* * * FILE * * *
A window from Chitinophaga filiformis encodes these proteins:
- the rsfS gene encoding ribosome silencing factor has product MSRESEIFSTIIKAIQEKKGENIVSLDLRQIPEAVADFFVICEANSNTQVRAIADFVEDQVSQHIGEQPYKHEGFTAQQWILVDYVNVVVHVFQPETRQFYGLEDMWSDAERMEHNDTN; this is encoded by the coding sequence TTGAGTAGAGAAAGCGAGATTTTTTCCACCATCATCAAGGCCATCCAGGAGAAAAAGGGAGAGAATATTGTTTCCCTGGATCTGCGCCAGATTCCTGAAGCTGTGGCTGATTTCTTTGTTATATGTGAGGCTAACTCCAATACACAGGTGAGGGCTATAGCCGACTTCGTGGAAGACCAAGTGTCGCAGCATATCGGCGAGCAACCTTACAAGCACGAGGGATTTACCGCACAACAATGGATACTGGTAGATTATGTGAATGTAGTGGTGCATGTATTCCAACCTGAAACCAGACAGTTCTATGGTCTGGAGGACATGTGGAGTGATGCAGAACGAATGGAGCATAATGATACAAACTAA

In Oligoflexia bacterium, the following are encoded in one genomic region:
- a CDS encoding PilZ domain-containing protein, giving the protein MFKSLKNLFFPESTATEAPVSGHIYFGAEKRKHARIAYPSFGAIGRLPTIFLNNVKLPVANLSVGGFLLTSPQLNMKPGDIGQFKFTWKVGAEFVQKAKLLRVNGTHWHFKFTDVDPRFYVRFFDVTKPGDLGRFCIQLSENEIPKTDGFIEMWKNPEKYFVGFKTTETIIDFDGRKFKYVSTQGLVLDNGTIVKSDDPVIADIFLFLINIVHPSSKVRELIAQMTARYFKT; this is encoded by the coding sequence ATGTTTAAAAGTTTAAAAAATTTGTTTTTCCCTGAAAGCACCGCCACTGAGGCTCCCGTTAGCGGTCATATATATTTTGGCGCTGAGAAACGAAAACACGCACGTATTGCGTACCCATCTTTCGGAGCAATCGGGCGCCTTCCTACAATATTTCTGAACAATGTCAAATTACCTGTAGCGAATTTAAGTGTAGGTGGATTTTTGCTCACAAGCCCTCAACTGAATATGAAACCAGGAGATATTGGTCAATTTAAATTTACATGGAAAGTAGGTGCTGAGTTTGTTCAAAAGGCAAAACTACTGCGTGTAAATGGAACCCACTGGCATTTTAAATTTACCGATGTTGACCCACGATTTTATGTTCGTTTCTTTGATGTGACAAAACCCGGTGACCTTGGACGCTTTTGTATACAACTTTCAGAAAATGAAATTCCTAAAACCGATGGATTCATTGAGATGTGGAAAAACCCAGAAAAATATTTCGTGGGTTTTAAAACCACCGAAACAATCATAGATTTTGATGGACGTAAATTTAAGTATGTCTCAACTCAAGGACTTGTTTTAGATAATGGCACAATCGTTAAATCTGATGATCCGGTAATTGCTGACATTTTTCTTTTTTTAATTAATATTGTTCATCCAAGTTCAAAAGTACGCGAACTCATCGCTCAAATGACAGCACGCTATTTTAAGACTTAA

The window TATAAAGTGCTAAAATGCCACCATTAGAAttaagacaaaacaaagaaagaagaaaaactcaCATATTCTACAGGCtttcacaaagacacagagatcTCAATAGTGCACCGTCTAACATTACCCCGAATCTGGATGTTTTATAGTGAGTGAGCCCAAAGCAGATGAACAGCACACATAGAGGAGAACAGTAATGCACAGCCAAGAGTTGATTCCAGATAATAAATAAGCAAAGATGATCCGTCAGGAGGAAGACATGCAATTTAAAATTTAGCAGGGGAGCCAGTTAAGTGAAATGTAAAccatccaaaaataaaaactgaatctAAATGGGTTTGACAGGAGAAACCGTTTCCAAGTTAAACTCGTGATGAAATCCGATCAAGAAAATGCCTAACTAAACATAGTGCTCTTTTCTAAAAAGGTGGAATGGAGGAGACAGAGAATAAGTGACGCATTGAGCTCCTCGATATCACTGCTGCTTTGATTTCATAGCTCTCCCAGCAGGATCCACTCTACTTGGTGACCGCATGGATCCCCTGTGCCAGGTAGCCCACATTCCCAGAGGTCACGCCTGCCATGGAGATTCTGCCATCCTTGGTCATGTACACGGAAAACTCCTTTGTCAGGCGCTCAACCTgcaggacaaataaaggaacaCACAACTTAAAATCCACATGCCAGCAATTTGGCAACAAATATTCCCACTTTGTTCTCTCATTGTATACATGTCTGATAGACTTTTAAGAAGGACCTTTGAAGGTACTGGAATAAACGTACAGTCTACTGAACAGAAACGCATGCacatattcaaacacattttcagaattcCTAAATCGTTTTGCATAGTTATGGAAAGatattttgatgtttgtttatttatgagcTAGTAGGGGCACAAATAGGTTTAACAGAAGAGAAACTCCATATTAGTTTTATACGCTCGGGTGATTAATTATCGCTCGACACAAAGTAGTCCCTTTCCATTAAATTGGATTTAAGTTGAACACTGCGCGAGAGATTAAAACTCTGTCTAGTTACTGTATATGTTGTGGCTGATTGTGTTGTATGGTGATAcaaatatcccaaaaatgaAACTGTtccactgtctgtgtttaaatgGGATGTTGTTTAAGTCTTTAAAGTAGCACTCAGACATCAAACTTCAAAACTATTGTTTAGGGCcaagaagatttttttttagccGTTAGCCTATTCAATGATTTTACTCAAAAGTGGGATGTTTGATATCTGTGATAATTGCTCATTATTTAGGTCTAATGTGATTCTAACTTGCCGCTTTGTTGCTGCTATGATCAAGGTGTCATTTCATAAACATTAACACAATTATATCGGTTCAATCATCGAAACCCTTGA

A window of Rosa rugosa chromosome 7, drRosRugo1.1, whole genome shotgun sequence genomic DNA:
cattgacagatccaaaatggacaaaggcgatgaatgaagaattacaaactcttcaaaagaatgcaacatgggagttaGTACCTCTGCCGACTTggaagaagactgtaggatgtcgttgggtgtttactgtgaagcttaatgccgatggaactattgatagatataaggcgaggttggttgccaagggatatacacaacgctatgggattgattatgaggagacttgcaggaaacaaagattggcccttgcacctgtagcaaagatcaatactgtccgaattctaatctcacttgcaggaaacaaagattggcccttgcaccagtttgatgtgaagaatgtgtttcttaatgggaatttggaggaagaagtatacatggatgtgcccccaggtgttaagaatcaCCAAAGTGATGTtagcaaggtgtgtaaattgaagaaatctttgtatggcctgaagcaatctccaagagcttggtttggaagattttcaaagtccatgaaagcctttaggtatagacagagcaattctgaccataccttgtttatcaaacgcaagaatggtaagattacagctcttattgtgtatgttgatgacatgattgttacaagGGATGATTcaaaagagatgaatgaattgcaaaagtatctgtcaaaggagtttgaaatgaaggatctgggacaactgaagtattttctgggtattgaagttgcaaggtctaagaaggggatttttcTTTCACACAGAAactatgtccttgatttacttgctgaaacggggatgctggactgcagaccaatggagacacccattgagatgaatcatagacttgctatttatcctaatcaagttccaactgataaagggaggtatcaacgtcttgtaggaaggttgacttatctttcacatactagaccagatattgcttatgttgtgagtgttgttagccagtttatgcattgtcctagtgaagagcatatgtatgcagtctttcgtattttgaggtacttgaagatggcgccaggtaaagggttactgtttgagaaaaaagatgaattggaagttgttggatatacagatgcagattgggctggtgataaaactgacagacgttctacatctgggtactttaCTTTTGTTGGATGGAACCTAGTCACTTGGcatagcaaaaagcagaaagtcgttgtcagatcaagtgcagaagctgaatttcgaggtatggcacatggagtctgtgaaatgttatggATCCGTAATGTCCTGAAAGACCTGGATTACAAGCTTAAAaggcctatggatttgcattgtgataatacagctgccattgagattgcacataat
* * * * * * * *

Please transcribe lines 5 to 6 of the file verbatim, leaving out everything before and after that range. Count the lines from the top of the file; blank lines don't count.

The window TATAAAGTGCTAAAATGCCACCATTAGAAttaagacaaaacaaagaaagaagaaaaactcaCATATTCTACAGGCtttcacaaagacacagagatcTCAATAGTGCACCGTCTAACATTACCCCGAATCTGGATGTTTTATAGTGAGTGAGCCCAAAGCAGATGAACAGCACACATAGAGGAGAACAGTAATGCACAGCCAAGAGTTGATTCCAGATAATAAATAAGCAAAGATGATCCGTCAGGAGGAAGACATGCAATTTAAAATTTAGCAGGGGAGCCAGTTAAGTGAAATGTAAAccatccaaaaataaaaactgaatctAAATGGGTTTGACAGGAGAAACCGTTTCCAAGTTAAACTCGTGATGAAATCCGATCAAGAAAATGCCTAACTAAACATAGTGCTCTTTTCTAAAAAGGTGGAATGGAGGAGACAGAGAATAAGTGACGCATTGAGCTCCTCGATATCACTGCTGCTTTGATTTCATAGCTCTCCCAGCAGGATCCACTCTACTTGGTGACCGCATGGATCCCCTGTGCCAGGTAGCCCACATTCCCAGAGGTCACGCCTGCCATGGAGATTCTGCCATCCTTGGTCATGTACACGGAAAACTCCTTTGTCAGGCGCTCAACCTgcaggacaaataaaggaacaCACAACTTAAAATCCACATGCCAGCAATTTGGCAACAAATATTCCCACTTTGTTCTCTCATTGTATACATGTCTGATAGACTTTTAAGAAGGACCTTTGAAGGTACTGGAATAAACGTACAGTCTACTGAACAGAAACGCATGCacatattcaaacacattttcagaattcCTAAATCGTTTTGCATAGTTATGGAAAGatattttgatgtttgtttatttatgagcTAGTAGGGGCACAAATAGGTTTAACAGAAGAGAAACTCCATATTAGTTTTATACGCTCGGGTGATTAATTATCGCTCGACACAAAGTAGTCCCTTTCCATTAAATTGGATTTAAGTTGAACACTGCGCGAGAGATTAAAACTCTGTCTAGTTACTGTATATGTTGTGGCTGATTGTGTTGTATGGTGATAcaaatatcccaaaaatgaAACTGTtccactgtctgtgtttaaatgGGATGTTGTTTAAGTCTTTAAAGTAGCACTCAGACATCAAACTTCAAAACTATTGTTTAGGGCcaagaagatttttttttagccGTTAGCCTATTCAATGATTTTACTCAAAAGTGGGATGTTTGATATCTGTGATAATTGCTCATTATTTAGGTCTAATGTGATTCTAACTTGCCGCTTTGTTGCTGCTATGATCAAGGTGTCATTTCATAAACATTAACACAATTATATCGGTTCAATCATCGAAACCCTTGA

A window of Rosa rugosa chromosome 7, drRosRugo1.1, whole genome shotgun sequence genomic DNA: